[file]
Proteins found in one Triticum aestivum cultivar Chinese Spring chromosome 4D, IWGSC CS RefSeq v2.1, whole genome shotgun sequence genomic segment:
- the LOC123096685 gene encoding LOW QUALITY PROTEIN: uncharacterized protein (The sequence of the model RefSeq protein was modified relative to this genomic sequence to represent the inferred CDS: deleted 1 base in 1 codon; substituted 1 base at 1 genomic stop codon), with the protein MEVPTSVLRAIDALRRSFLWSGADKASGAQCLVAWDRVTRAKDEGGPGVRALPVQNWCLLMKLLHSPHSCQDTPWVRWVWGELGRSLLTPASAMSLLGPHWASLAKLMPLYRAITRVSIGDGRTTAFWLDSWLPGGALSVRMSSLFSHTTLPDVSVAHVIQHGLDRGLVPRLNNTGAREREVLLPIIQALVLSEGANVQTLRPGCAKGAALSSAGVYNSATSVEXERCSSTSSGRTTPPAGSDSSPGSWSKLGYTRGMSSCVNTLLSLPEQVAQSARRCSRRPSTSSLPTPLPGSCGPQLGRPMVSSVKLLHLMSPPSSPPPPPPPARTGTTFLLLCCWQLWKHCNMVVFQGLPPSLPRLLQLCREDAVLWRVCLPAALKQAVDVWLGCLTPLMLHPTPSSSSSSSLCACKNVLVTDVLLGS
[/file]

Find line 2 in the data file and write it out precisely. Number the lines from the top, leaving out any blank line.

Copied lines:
- the LOC123096685 gene encoding LOW QUALITY PROTEIN: uncharacterized protein (The sequence of the model RefSeq protein was modified relative to this genomic sequence to represent the inferred CDS: deleted 1 base in 1 codon; substituted 1 base at 1 genomic stop codon), with the protein MEVPTSVLRAIDALRRSFLWSGADKASGAQCLVAWDRVTRAKDEGGPGVRALPVQNWCLLMKLLHSPHSCQDTPWVRWVWGELGRSLLTPASAMSLLGPHWASLAKLMPLYRAITRVSIGDGRTTAFWLDSWLPGGALSVRMSSLFSHTTLPDVSVAHVIQHGLDRGLVPRLNNTGAREREVLLPIIQALVLSEGANVQTLRPGCAKGAALSSAGVYNSATSVEXERCSSTSSGRTTPPAGSDSSPGSWSKLGYTRGMSSCVNTLLSLPEQVAQSARRCSRRPSTSSLPTPLPGSCGPQLGRPMVSSVKLLHLMSPPSSPPPPPPPARTGTTFLLLCCWQLWKHCNMVVFQGLPPSLPRLLQLCREDAVLWRVCLPAALKQAVDVWLGCLTPLMLHPTPSSSSSSSLCACKNVLVTDVLLGS